Euro walkout not the solution, Finland says
HELSINKI- Agence France-Presse
Postbank workers protest against government privatization plans outside bank’s headquarters. Europe is increasingly discussing a Greek eurzone walkout. AP photoFinnish President Sauli Niinistoe said yesterday that leaving the eurozone would not help resolve the crisis plaguing the 17-member bloc.
“There is no fast and easy solution for the European crisis. Or, at least, I’m not able to come up with one,” Niinistoe said in a speech delivered to an annual ambassadors meeting in Helsinki.
“The EU has to strive with all its might to solve the problems. Leaving the euro is not a solution,” he said.
His comments came days after remarks from Finnish Foreign Minister Erkki Tuomioja, who said Helsinki had to “face openly the possibility of a euro-break up” and prepare for such an event. Tuomioja was criticized, with other ministers saying the country remains committed to the euro. Tuomioja’s comments came amid another round of speculation that Greece may end up leaving the eurozone. Athens is having difficulty coming up with spending cuts needed to unlock 31.5 billion euros in urgently needed bailout funds and the government wants now wants to ask European partners to spread those cuts out over a longer period.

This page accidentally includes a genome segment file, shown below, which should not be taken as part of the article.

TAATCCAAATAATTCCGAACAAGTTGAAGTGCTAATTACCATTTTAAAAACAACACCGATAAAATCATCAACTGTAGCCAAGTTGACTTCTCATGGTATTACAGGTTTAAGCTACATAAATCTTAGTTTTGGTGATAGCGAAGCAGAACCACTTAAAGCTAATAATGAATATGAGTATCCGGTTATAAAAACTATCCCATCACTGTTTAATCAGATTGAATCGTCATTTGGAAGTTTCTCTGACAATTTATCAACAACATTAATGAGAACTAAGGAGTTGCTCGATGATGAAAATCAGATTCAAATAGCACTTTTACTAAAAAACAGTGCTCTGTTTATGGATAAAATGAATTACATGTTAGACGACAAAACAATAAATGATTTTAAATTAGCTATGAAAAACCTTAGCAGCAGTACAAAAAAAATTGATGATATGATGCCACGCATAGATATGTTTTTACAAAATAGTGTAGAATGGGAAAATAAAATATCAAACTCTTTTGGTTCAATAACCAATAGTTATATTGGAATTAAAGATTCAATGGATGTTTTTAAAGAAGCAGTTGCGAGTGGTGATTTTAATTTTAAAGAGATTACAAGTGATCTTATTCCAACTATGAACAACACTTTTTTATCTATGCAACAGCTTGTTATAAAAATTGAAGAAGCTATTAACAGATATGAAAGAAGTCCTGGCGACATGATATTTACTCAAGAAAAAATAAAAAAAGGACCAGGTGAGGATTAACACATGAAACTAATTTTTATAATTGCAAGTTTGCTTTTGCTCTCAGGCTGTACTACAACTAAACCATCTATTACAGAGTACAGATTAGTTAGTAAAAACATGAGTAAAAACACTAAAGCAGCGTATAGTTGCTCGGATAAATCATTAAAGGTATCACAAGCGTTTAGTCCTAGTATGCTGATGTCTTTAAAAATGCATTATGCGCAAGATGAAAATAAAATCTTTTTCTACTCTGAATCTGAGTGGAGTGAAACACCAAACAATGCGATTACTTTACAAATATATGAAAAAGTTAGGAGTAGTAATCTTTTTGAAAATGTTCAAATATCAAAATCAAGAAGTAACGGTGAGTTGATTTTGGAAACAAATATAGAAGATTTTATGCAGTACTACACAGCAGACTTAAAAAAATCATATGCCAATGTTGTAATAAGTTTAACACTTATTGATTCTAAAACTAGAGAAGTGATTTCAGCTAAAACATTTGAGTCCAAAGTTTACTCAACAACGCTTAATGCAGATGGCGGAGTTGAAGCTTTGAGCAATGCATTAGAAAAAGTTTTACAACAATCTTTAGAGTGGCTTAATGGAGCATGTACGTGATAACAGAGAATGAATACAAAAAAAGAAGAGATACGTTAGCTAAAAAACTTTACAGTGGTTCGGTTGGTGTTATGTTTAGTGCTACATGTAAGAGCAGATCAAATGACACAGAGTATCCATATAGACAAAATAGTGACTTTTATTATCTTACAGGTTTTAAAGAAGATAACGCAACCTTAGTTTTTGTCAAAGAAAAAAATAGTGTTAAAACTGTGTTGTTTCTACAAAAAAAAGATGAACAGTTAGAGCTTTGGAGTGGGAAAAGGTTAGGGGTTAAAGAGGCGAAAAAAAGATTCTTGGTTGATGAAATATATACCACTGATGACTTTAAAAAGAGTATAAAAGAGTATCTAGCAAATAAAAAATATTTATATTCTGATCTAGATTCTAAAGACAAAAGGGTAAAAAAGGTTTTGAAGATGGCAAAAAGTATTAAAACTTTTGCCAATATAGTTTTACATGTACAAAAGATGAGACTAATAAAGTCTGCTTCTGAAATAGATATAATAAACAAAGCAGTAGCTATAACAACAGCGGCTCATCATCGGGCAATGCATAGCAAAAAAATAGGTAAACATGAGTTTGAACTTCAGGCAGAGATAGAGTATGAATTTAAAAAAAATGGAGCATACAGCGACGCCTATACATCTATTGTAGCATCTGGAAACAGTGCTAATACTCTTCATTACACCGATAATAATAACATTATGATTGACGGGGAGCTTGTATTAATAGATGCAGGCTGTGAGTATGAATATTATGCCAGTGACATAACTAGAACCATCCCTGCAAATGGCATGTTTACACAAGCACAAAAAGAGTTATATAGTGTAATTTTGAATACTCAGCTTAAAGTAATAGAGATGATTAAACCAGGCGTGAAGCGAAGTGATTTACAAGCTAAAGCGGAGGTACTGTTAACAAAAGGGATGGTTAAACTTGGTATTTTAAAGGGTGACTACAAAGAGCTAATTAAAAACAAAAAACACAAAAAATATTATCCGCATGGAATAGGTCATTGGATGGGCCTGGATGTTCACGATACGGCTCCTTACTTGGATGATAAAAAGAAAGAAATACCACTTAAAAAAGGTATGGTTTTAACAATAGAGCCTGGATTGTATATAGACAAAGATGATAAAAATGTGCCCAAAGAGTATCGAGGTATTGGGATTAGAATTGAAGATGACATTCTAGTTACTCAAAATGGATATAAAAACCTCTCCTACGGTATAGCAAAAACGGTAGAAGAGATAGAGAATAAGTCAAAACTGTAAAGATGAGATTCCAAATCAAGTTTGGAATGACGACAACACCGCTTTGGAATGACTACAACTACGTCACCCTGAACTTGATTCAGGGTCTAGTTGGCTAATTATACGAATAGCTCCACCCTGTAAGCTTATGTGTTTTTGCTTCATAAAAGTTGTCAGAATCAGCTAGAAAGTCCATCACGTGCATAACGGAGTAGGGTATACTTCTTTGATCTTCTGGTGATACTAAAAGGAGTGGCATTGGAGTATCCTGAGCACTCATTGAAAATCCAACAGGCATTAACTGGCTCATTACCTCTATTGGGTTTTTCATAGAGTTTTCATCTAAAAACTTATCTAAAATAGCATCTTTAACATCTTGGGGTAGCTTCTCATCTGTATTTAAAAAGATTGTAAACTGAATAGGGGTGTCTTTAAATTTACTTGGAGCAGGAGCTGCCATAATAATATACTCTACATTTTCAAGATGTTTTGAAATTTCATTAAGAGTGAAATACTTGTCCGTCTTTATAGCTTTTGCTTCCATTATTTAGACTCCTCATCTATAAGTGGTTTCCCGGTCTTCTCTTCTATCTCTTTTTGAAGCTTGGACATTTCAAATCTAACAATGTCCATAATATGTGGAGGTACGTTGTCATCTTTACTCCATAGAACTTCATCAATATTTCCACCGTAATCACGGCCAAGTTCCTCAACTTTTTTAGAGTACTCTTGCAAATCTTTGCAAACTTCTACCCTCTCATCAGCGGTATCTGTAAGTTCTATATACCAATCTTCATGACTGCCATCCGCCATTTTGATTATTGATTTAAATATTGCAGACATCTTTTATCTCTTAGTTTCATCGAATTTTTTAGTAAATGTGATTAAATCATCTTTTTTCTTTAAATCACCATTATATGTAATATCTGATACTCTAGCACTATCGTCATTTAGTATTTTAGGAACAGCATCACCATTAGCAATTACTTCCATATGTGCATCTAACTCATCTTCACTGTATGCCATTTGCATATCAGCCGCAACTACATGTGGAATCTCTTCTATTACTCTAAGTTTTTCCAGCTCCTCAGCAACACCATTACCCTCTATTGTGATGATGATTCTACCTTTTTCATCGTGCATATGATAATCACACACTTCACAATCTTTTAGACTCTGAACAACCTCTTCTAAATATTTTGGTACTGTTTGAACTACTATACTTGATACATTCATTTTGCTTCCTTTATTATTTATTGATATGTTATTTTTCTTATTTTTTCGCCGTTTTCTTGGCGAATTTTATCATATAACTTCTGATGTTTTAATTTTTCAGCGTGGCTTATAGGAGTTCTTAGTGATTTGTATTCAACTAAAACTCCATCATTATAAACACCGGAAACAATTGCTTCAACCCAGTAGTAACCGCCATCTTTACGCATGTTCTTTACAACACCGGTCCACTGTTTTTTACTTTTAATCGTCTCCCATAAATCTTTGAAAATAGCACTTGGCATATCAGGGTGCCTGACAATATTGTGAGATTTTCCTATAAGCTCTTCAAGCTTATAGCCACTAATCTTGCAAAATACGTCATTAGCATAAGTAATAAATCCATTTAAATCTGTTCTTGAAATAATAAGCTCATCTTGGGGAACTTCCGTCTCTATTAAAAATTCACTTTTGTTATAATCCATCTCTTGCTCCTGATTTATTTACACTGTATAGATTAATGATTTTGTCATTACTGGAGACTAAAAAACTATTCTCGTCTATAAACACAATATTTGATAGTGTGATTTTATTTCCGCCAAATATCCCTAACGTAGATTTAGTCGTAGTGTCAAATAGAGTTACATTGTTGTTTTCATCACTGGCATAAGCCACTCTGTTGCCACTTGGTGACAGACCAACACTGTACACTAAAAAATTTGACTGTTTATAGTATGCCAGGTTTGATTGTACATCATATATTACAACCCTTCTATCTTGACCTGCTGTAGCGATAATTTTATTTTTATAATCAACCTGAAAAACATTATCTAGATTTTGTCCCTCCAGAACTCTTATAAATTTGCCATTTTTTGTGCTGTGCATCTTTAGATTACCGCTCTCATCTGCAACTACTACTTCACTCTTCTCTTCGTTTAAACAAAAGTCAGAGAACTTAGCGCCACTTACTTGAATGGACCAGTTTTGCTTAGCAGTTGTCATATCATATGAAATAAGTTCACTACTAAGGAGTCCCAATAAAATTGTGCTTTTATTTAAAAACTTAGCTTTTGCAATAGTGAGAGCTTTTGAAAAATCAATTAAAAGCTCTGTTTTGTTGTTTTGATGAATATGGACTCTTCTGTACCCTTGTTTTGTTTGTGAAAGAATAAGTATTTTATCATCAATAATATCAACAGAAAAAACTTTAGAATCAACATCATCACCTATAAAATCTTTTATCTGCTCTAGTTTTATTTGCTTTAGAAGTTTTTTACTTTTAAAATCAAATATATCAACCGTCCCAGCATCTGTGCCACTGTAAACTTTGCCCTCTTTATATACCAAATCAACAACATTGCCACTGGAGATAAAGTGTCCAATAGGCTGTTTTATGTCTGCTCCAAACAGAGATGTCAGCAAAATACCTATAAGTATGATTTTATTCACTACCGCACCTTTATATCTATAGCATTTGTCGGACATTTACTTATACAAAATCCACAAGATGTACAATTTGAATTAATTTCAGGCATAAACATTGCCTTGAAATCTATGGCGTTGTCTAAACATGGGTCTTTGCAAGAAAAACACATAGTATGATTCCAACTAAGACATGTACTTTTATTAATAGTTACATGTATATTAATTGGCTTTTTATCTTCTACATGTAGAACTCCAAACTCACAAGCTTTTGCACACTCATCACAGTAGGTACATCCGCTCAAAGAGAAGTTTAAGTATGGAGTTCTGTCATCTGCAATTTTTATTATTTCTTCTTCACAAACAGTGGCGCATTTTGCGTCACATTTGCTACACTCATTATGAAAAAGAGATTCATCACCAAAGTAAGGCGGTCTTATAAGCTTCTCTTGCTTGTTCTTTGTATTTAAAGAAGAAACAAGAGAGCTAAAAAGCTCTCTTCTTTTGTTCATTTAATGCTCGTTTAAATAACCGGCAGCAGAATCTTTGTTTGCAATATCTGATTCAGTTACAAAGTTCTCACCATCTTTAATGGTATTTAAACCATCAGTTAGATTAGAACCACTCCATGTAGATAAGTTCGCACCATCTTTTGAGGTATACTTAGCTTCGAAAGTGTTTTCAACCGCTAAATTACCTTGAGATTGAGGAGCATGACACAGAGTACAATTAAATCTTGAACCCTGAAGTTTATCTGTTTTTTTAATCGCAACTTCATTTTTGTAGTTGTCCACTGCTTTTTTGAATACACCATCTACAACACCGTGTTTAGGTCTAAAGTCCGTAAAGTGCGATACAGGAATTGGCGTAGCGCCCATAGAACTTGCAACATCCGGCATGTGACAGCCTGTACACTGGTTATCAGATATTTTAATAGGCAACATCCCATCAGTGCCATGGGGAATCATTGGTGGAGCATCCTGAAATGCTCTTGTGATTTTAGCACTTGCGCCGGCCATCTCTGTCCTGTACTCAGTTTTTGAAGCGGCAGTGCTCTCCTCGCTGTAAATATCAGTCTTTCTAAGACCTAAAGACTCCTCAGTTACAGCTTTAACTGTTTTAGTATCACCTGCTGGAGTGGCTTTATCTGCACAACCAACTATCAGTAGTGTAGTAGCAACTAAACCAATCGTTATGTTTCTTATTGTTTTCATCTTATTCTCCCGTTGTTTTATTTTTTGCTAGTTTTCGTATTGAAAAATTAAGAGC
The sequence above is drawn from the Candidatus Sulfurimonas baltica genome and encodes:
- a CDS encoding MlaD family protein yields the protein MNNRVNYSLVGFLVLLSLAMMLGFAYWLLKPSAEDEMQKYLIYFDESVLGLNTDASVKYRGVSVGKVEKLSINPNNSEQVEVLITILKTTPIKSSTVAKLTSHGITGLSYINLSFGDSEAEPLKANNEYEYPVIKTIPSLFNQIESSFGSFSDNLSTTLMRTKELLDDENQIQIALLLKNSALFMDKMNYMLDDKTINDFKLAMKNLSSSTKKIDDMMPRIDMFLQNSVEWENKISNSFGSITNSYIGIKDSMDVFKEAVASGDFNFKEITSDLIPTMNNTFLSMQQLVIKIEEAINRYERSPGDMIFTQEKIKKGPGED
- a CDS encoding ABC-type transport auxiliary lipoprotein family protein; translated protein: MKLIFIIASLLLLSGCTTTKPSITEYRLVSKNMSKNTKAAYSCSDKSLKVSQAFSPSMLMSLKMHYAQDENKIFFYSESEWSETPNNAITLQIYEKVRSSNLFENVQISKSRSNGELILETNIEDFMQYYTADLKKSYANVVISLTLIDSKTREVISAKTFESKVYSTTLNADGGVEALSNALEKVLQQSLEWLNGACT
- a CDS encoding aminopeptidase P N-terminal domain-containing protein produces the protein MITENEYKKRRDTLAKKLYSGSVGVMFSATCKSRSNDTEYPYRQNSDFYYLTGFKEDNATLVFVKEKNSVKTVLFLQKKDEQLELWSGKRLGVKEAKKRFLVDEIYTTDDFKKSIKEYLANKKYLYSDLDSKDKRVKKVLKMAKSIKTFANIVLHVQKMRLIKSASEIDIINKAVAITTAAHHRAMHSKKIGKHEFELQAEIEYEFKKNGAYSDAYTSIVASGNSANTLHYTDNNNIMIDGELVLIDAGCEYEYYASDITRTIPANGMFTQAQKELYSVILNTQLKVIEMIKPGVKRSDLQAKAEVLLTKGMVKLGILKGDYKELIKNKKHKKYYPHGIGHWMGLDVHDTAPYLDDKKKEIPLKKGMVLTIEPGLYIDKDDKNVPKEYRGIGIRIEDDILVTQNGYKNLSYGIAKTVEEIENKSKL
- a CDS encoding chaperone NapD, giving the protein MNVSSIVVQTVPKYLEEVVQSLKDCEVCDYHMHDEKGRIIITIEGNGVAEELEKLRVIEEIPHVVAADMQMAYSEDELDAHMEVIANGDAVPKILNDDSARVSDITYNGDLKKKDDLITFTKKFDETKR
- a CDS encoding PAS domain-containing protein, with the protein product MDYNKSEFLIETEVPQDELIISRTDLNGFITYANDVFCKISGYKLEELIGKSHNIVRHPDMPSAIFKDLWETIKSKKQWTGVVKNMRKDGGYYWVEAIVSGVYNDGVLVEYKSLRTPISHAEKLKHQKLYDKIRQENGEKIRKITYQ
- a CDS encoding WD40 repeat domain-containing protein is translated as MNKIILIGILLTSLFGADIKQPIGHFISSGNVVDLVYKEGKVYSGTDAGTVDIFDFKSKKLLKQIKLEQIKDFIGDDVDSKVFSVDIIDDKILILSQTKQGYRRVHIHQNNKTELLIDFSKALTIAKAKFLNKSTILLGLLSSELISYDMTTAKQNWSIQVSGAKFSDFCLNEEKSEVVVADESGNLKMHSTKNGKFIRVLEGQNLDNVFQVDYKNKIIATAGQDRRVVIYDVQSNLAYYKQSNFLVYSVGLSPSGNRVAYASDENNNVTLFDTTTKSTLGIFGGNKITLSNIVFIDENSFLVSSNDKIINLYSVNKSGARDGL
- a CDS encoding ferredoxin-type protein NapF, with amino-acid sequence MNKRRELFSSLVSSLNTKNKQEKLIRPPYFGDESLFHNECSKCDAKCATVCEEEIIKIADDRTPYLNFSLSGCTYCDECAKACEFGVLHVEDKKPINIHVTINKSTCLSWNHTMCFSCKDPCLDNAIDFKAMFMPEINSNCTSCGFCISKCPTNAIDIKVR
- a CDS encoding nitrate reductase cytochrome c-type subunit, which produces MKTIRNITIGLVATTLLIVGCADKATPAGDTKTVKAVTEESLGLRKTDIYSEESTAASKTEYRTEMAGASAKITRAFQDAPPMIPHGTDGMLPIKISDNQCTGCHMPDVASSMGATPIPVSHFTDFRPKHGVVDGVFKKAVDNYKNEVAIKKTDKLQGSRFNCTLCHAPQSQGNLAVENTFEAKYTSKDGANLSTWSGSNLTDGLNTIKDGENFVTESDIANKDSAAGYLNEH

“We have been conducting our own affairs reasonably well and it is not unreasonable to require the same from others,” the Finnish president said. But, he warned Finland should be careful. “We can’t afford to have an arrogant and conceited policy any more than we can afford to be walked all over,” he said.
Finland is the only eurozone country to hold the top triple-A credit rating with a stable outlook at all three major international credit rating agencies.